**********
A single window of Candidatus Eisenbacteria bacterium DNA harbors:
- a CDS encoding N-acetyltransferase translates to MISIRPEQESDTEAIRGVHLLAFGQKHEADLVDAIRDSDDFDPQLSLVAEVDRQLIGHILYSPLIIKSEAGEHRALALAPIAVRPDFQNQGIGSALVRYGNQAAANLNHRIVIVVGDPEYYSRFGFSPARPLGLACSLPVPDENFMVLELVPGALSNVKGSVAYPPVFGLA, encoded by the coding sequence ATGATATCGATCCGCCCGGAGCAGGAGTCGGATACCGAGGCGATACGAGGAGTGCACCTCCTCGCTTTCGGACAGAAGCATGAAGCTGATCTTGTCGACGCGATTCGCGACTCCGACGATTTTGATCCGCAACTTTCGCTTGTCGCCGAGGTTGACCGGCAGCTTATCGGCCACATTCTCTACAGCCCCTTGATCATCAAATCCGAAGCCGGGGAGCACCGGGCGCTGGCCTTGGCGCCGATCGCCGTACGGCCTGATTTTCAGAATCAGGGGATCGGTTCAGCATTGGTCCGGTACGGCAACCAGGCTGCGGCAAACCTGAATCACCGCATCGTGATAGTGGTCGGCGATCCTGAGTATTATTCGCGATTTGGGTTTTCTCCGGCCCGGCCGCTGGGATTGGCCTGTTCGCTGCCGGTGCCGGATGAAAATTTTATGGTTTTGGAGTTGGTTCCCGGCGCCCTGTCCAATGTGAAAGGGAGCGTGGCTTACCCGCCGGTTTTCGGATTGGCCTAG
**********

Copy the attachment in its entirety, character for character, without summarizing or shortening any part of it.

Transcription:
A single window of Candidatus Eisenbacteria bacterium DNA harbors:
- a CDS encoding N-acetyltransferase translates to MISIRPEQESDTEAIRGVHLLAFGQKHEADLVDAIRDSDDFDPQLSLVAEVDRQLIGHILYSPLIIKSEAGEHRALALAPIAVRPDFQNQGIGSALVRYGNQAAANLNHRIVIVVGDPEYYSRFGFSPARPLGLACSLPVPDENFMVLELVPGALSNVKGSVAYPPVFGLA, encoded by the coding sequence ATGATATCGATCCGCCCGGAGCAGGAGTCGGATACCGAGGCGATACGAGGAGTGCACCTCCTCGCTTTCGGACAGAAGCATGAAGCTGATCTTGTCGACGCGATTCGCGACTCCGACGATTTTGATCCGCAACTTTCGCTTGTCGCCGAGGTTGACCGGCAGCTTATCGGCCACATTCTCTACAGCCCCTTGATCATCAAATCCGAAGCCGGGGAGCACCGGGCGCTGGCCTTGGCGCCGATCGCCGTACGGCCTGATTTTCAGAATCAGGGGATCGGTTCAGCATTGGTCCGGTACGGCAACCAGGCTGCGGCAAACCTGAATCACCGCATCGTGATAGTGGTCGGCGATCCTGAGTATTATTCGCGATTTGGGTTTTCTCCGGCCCGGCCGCTGGGATTGGCCTGTTCGCTGCCGGTGCCGGATGAAAATTTTATGGTTTTGGAGTTGGTTCCCGGCGCCCTGTCCAATGTGAAAGGGAGCGTGGCTTACCCGCCGGTTTTCGGATTGGCCTAG